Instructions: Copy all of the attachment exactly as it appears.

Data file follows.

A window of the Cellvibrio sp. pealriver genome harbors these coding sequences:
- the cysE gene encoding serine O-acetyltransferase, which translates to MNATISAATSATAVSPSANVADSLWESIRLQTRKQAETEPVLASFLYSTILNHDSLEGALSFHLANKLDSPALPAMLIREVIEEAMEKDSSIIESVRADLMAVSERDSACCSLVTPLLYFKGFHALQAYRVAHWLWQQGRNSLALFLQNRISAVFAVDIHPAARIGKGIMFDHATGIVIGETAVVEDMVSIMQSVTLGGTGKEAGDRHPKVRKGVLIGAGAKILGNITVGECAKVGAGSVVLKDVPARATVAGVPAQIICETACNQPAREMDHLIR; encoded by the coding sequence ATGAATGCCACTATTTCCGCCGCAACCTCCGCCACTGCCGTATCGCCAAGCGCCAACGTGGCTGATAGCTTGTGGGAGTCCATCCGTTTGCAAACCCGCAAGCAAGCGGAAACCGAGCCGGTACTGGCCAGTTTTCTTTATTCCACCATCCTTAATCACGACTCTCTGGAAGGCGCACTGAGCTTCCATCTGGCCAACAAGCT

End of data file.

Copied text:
A window of the Cellvibrio sp. pealriver genome harbors these coding sequences:
- the cysE gene encoding serine O-acetyltransferase, which translates to MNATISAATSATAVSPSANVADSLWESIRLQTRKQAETEPVLASFLYSTILNHDSLEGALSFHLANKLDSPALPAMLIREVIEEAMEKDSSIIESVRADLMAVSERDSACCSLVTPLLYFKGFHALQAYRVAHWLWQQGRNSLALFLQNRISAVFAVDIHPAARIGKGIMFDHATGIVIGETAVVEDMVSIMQSVTLGGTGKEAGDRHPKVRKGVLIGAGAKILGNITVGECAKVGAGSVVLKDVPARATVAGVPAQIICETACNQPAREMDHLIR; encoded by the coding sequence ATGAATGCCACTATTTCCGCCGCAACCTCCGCCACTGCCGTATCGCCAAGCGCCAACGTGGCTGATAGCTTGTGGGAGTCCATCCGTTTGCAAACCCGCAAGCAAGCGGAAACCGAGCCGGTACTGGCCAGTTTTCTTTATTCCACCATCCTTAATCACGACTCTCTGGAAGGCGCACTGAGCTTCCATCTGGCCAACAAGCT